STEAM on the Rise: The Growing Importance of Arts Education

Posted by on Jun 30, 2016 in Corporate Art Force
STEAM on the Rise: The Growing Importance of Arts Education

STEAM

A long-time divide has existed between right-brained and left-brained folks, the artsy kids and the math nerds, the liberal arts majors and, well, everyone else. Traditionally, the subjects involving the left side of the brain are favored, and an arts education is the first thing to be cut from elementary and secondary school programs. Throughout the 21st century, STEM educations – curriculum based around science, technology, engineering, and mathematics – have been greatly supported, applied, and even federally funded.

Kids brain drainImage Source: David Horsey, Seattle pi blog.

It is likely that a STEM education will hold great value for the future careers of students (although there is some debate about that), as well as for technological and medicinal developments that would benefit the rest of society. However, a STEM curriculum is not necessarily well-rounded in its approach to education, as it lacks the imagination, free thinking, and ability to self-express that an arts education enables.

Enter in the idea of STEAM: science, technology, engineering, arts, mathematics. Yes, STEAM is the new STEM, and a lot of people are getting on board.

Here is the breakdown of the logic:

  • Arts education aids in developing creativity
    • Creativity is essential to innovation
      • Innovation is key to developing new industries in the future
        • New industries are the foundation to economic well-being

According to this logic, the future of our economic well-being hinges upon the creative, artistically-educated minds of today’s students.

stem v steam

Image Source: Power Automation Systems.

A friend of mine is a second grade teacher here in Minneapolis and uses the arts often to teach her students. During a science lesson on the motion of molecules, she decided it was time to switch it up and get her 8 year olds dancing. The students were split into groups and instructed to create a short dance for the different states of molecules (quick chemistry recap: molecules can be in the form of a solid, liquid, or gas. Solid molecules are densely congregated and move slowly, liquids have a bit more breathing room and movement, and gases are spread out and able to move with great freedom). Now, you can imagine the students dancing as solid molecules by standing right next to each other and moving in slow motion, or darting across the room with wild and sporadic dance moves to represent the gas molecules. The students learned a new chemistry concept through creative thinking, and they reinforced it with physical movement. Not to mention, I’m sure some giggles were involved too.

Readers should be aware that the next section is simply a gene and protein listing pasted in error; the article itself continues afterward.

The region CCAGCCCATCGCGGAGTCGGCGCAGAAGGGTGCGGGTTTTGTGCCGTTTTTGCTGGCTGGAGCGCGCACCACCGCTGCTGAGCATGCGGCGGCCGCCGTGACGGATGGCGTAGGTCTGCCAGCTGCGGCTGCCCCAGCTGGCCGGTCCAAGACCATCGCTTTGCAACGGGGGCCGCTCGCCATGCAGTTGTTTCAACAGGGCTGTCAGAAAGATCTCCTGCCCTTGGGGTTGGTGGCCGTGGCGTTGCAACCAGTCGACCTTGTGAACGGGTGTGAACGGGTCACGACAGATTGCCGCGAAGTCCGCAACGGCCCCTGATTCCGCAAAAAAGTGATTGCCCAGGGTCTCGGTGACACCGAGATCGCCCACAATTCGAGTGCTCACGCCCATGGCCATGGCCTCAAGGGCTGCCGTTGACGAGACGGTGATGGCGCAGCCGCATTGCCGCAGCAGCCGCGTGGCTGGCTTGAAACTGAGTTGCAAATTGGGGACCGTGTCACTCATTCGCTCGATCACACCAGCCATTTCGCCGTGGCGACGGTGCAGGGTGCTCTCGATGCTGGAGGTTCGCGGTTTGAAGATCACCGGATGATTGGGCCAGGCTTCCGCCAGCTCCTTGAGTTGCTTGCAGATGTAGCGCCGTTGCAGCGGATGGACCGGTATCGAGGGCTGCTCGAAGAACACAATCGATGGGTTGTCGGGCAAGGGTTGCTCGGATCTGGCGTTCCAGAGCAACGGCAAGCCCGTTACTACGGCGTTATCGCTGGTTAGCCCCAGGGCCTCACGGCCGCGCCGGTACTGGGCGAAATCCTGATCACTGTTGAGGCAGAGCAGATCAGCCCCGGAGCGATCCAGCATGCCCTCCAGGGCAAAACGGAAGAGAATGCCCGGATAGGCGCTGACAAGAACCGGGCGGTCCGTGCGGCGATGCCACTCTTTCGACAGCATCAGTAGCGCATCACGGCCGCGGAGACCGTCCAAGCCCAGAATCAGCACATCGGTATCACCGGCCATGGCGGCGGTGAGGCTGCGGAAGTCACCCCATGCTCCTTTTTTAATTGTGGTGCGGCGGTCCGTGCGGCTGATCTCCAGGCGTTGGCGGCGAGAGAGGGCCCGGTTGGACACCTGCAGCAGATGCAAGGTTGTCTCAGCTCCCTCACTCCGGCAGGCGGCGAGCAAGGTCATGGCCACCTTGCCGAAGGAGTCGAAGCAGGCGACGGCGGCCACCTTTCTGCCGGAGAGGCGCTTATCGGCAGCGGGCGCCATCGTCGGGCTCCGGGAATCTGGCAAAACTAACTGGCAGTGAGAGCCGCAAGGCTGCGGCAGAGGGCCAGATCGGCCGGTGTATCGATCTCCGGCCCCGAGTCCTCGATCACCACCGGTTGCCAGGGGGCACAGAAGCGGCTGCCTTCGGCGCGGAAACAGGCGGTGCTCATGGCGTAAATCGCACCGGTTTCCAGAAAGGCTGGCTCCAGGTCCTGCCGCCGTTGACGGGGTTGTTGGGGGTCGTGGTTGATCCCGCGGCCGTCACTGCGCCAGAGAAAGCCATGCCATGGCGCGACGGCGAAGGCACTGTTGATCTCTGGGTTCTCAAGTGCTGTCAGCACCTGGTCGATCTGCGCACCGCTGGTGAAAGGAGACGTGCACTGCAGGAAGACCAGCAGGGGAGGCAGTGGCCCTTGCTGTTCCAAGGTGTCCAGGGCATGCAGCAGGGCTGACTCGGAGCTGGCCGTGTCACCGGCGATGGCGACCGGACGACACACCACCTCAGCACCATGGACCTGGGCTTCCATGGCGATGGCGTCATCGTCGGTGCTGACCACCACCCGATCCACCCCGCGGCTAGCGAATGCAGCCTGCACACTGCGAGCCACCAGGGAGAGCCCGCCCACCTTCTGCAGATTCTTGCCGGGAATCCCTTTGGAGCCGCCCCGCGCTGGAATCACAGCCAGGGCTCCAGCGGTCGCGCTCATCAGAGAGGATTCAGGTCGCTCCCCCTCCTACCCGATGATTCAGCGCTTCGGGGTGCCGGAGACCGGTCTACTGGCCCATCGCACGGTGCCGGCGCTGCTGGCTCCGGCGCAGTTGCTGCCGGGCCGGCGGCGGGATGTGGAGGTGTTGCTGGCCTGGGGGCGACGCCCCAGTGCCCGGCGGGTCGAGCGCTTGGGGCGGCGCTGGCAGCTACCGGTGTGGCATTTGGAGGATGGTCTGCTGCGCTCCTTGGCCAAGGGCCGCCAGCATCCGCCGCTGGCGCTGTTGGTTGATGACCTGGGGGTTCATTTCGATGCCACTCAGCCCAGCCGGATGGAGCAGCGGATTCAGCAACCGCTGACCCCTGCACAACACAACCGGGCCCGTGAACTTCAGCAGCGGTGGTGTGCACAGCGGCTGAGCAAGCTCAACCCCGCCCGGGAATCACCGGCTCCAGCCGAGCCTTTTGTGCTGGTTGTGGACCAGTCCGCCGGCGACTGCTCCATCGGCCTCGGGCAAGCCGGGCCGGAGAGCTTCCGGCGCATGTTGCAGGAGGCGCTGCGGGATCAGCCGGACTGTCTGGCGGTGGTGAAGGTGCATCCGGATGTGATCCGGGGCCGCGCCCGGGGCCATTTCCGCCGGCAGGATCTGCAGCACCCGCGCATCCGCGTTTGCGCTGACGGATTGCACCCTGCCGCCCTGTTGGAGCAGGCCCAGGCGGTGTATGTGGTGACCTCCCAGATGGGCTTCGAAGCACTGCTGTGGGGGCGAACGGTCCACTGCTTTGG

Okay, so many the future of our economic well-being is not hinging upon having kids dance like gas molecules, but incorporating creative learning mechanisms into the STEM subjects engages the brain in a different, more complex, way.

STEAM!Image Source: The Daily Pennsylvanian.

The argument that the arts and sciences should remain separate misses the point. These contrasting subject fields do not need to be in opposition as STEAM is not about cultivating more artists while taking away from STEM subjects. STEAM is about using the arts to enhance STEM skills. STEAM focuses on people rather than just the subject, and the element of arts brings out individuality and creative thinking. A STEAM education does not singularly teach each of these subject areas; instead, a STEAM approach integrates these different subjects, creating a more interdisciplinary and connected curriculum.

matha and artGeometry with a Splash of Art. Image Source: Literacy Loves Company.

STEAM educations are gaining greater traction and receiving more and more support. Meghan Reilly Michaud, an art teacher at Andover High School in Massachusetts, created a MoveOn.org petition in 2012 that asked Congress to add the arts to their federally-funded STEM programs. Her district, Andover Public Schools, is greatly supportive of STEAM, and has created a 10 year plan with implementing STEAM education as its primary goal. Andover is just one example of a school system that has prioritized arts integration into their curriculum, and districts across the country are doing the same.

 

 

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